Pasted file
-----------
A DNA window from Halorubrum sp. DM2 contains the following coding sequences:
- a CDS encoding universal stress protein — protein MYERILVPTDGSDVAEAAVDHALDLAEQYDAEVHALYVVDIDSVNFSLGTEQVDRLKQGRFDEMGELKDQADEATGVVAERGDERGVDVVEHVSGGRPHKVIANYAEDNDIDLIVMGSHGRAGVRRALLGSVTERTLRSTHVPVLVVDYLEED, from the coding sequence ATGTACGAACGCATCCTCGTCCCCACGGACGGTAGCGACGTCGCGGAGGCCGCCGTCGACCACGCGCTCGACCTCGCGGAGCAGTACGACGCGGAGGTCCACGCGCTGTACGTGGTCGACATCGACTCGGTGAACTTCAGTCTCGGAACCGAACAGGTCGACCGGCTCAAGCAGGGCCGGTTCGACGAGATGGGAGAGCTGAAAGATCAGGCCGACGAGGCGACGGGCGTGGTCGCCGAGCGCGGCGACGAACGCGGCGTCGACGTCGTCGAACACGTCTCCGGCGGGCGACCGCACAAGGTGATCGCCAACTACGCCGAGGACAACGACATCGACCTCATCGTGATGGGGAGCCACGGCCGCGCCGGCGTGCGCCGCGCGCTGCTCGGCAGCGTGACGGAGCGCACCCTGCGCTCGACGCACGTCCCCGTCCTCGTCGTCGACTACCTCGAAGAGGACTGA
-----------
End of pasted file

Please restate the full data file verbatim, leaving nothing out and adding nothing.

A DNA window from Halorubrum sp. DM2 contains the following coding sequences:
- a CDS encoding universal stress protein — protein MYERILVPTDGSDVAEAAVDHALDLAEQYDAEVHALYVVDIDSVNFSLGTEQVDRLKQGRFDEMGELKDQADEATGVVAERGDERGVDVVEHVSGGRPHKVIANYAEDNDIDLIVMGSHGRAGVRRALLGSVTERTLRSTHVPVLVVDYLEED, from the coding sequence ATGTACGAACGCATCCTCGTCCCCACGGACGGTAGCGACGTCGCGGAGGCCGCCGTCGACCACGCGCTCGACCTCGCGGAGCAGTACGACGCGGAGGTCCACGCGCTGTACGTGGTCGACATCGACTCGGTGAACTTCAGTCTCGGAACCGAACAGGTCGACCGGCTCAAGCAGGGCCGGTTCGACGAGATGGGAGAGCTGAAAGATCAGGCCGACGAGGCGACGGGCGTGGTCGCCGAGCGCGGCGACGAACGCGGCGTCGACGTCGTCGAACACGTCTCCGGCGGGCGACCGCACAAGGTGATCGCCAACTACGCCGAGGACAACGACATCGACCTCATCGTGATGGGGAGCCACGGCCGCGCCGGCGTGCGCCGCGCGCTGCTCGGCAGCGTGACGGAGCGCACCCTGCGCTCGACGCACGTCCCCGTCCTCGTCGTCGACTACCTCGAAGAGGACTGA